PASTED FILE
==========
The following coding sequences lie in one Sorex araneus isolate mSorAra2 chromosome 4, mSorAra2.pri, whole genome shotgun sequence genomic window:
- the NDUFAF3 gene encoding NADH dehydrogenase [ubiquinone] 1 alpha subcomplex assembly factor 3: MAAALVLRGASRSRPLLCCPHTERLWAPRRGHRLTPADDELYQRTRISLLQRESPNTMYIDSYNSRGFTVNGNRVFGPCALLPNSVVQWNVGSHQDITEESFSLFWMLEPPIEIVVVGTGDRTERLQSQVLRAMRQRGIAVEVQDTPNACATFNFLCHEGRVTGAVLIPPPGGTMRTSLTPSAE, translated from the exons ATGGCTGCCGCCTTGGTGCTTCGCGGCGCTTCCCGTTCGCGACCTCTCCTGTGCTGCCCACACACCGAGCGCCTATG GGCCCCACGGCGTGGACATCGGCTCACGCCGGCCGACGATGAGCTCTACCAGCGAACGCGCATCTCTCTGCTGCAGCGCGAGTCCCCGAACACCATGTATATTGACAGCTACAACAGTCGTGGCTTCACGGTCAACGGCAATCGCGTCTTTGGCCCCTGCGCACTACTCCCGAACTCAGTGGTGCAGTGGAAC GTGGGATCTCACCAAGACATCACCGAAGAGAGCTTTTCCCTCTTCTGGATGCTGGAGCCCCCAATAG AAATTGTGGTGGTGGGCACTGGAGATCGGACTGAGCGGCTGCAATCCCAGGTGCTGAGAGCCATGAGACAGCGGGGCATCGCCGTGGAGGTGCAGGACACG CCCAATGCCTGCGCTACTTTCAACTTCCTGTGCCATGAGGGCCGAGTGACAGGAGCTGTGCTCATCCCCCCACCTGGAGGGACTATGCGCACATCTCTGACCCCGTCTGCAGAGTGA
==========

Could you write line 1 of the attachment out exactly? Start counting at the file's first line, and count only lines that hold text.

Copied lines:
The following coding sequences lie in one Sorex araneus isolate mSorAra2 chromosome 4, mSorAra2.pri, whole genome shotgun sequence genomic window: